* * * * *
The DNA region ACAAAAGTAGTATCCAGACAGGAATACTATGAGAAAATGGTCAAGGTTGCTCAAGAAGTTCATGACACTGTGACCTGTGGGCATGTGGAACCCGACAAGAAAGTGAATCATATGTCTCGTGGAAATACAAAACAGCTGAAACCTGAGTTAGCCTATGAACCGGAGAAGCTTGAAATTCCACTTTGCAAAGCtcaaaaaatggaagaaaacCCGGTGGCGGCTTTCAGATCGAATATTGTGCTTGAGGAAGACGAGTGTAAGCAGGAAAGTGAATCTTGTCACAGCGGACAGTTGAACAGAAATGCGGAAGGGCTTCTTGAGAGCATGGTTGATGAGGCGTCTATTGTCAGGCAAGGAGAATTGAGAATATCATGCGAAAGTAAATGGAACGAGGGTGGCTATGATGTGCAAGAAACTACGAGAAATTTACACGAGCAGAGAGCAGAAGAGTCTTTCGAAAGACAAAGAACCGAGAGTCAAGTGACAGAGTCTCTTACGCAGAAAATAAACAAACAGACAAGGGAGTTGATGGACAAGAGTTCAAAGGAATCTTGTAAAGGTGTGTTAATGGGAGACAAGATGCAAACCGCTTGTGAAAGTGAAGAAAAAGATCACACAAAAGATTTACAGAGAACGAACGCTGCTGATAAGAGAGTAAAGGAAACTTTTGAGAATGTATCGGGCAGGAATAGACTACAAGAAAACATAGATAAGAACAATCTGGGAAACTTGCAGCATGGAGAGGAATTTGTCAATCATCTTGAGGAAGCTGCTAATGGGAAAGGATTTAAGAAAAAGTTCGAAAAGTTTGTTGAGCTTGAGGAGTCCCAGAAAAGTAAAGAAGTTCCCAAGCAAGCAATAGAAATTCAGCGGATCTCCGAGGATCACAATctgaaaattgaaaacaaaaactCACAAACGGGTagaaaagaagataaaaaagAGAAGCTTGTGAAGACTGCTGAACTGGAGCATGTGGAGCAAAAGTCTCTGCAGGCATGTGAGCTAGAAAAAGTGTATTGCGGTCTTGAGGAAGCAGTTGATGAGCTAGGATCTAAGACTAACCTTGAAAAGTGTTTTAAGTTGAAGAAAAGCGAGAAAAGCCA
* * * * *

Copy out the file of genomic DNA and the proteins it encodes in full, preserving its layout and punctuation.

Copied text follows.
The DNA region ACAAAAGTAGTATCCAGACAGGAATACTATGAGAAAATGGTCAAGGTTGCTCAAGAAGTTCATGACACTGTGACCTGTGGGCATGTGGAACCCGACAAGAAAGTGAATCATATGTCTCGTGGAAATACAAAACAGCTGAAACCTGAGTTAGCCTATGAACCGGAGAAGCTTGAAATTCCACTTTGCAAAGCtcaaaaaatggaagaaaacCCGGTGGCGGCTTTCAGATCGAATATTGTGCTTGAGGAAGACGAGTGTAAGCAGGAAAGTGAATCTTGTCACAGCGGACAGTTGAACAGAAATGCGGAAGGGCTTCTTGAGAGCATGGTTGATGAGGCGTCTATTGTCAGGCAAGGAGAATTGAGAATATCATGCGAAAGTAAATGGAACGAGGGTGGCTATGATGTGCAAGAAACTACGAGAAATTTACACGAGCAGAGAGCAGAAGAGTCTTTCGAAAGACAAAGAACCGAGAGTCAAGTGACAGAGTCTCTTACGCAGAAAATAAACAAACAGACAAGGGAGTTGATGGACAAGAGTTCAAAGGAATCTTGTAAAGGTGTGTTAATGGGAGACAAGATGCAAACCGCTTGTGAAAGTGAAGAAAAAGATCACACAAAAGATTTACAGAGAACGAACGCTGCTGATAAGAGAGTAAAGGAAACTTTTGAGAATGTATCGGGCAGGAATAGACTACAAGAAAACATAGATAAGAACAATCTGGGAAACTTGCAGCATGGAGAGGAATTTGTCAATCATCTTGAGGAAGCTGCTAATGGGAAAGGATTTAAGAAAAAGTTCGAAAAGTTTGTTGAGCTTGAGGAGTCCCAGAAAAGTAAAGAAGTTCCCAAGCAAGCAATAGAAATTCAGCGGATCTCCGAGGATCACAATctgaaaattgaaaacaaaaactCACAAACGGGTagaaaagaagataaaaaagAGAAGCTTGTGAAGACTGCTGAACTGGAGCATGTGGAGCAAAAGTCTCTGCAGGCATGTGAGCTAGAAAAAGTGTATTGCGGTCTTGAGGAAGCAGTTGATGAGCTAGGATCTAAGACTAACCTTGAAAAGTGTTTTAAGTTGAAGAAAAGCGAGAAAAGCCA